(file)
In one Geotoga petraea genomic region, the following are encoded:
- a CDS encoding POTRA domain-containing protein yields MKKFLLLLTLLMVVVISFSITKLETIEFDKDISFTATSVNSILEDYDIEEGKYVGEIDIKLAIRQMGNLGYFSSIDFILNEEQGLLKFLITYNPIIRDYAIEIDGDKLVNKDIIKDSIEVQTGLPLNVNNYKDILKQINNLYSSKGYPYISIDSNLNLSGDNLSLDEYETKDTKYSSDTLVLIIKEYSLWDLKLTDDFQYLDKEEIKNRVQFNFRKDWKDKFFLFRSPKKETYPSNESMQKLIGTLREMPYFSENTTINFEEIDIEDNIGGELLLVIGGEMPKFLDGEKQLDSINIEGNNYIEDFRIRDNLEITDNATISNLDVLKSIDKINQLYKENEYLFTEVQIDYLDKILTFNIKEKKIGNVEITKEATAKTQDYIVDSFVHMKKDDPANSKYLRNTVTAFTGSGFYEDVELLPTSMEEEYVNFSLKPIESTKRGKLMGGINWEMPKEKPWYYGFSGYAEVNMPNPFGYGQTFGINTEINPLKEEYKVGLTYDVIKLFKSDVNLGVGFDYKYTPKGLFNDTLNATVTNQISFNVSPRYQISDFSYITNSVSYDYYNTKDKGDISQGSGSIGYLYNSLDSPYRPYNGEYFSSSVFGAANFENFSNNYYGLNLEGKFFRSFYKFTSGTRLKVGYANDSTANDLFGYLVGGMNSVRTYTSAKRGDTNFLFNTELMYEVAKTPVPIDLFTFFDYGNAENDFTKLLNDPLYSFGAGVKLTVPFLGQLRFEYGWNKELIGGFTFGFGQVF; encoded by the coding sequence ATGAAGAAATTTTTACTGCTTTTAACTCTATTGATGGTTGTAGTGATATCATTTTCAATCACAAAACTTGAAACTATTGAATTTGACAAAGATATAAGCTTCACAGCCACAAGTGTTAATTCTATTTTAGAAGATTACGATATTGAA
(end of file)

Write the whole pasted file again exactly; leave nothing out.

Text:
In one Geotoga petraea genomic region, the following are encoded:
- a CDS encoding POTRA domain-containing protein yields MKKFLLLLTLLMVVVISFSITKLETIEFDKDISFTATSVNSILEDYDIEEGKYVGEIDIKLAIRQMGNLGYFSSIDFILNEEQGLLKFLITYNPIIRDYAIEIDGDKLVNKDIIKDSIEVQTGLPLNVNNYKDILKQINNLYSSKGYPYISIDSNLNLSGDNLSLDEYETKDTKYSSDTLVLIIKEYSLWDLKLTDDFQYLDKEEIKNRVQFNFRKDWKDKFFLFRSPKKETYPSNESMQKLIGTLREMPYFSENTTINFEEIDIEDNIGGELLLVIGGEMPKFLDGEKQLDSINIEGNNYIEDFRIRDNLEITDNATISNLDVLKSIDKINQLYKENEYLFTEVQIDYLDKILTFNIKEKKIGNVEITKEATAKTQDYIVDSFVHMKKDDPANSKYLRNTVTAFTGSGFYEDVELLPTSMEEEYVNFSLKPIESTKRGKLMGGINWEMPKEKPWYYGFSGYAEVNMPNPFGYGQTFGINTEINPLKEEYKVGLTYDVIKLFKSDVNLGVGFDYKYTPKGLFNDTLNATVTNQISFNVSPRYQISDFSYITNSVSYDYYNTKDKGDISQGSGSIGYLYNSLDSPYRPYNGEYFSSSVFGAANFENFSNNYYGLNLEGKFFRSFYKFTSGTRLKVGYANDSTANDLFGYLVGGMNSVRTYTSAKRGDTNFLFNTELMYEVAKTPVPIDLFTFFDYGNAENDFTKLLNDPLYSFGAGVKLTVPFLGQLRFEYGWNKELIGGFTFGFGQVF; encoded by the coding sequence ATGAAGAAATTTTTACTGCTTTTAACTCTATTGATGGTTGTAGTGATATCATTTTCAATCACAAAACTTGAAACTATTGAATTTGACAAAGATATAAGCTTCACAGCCACAAGTGTTAATTCTATTTTAGAAGATTACGATATTGAA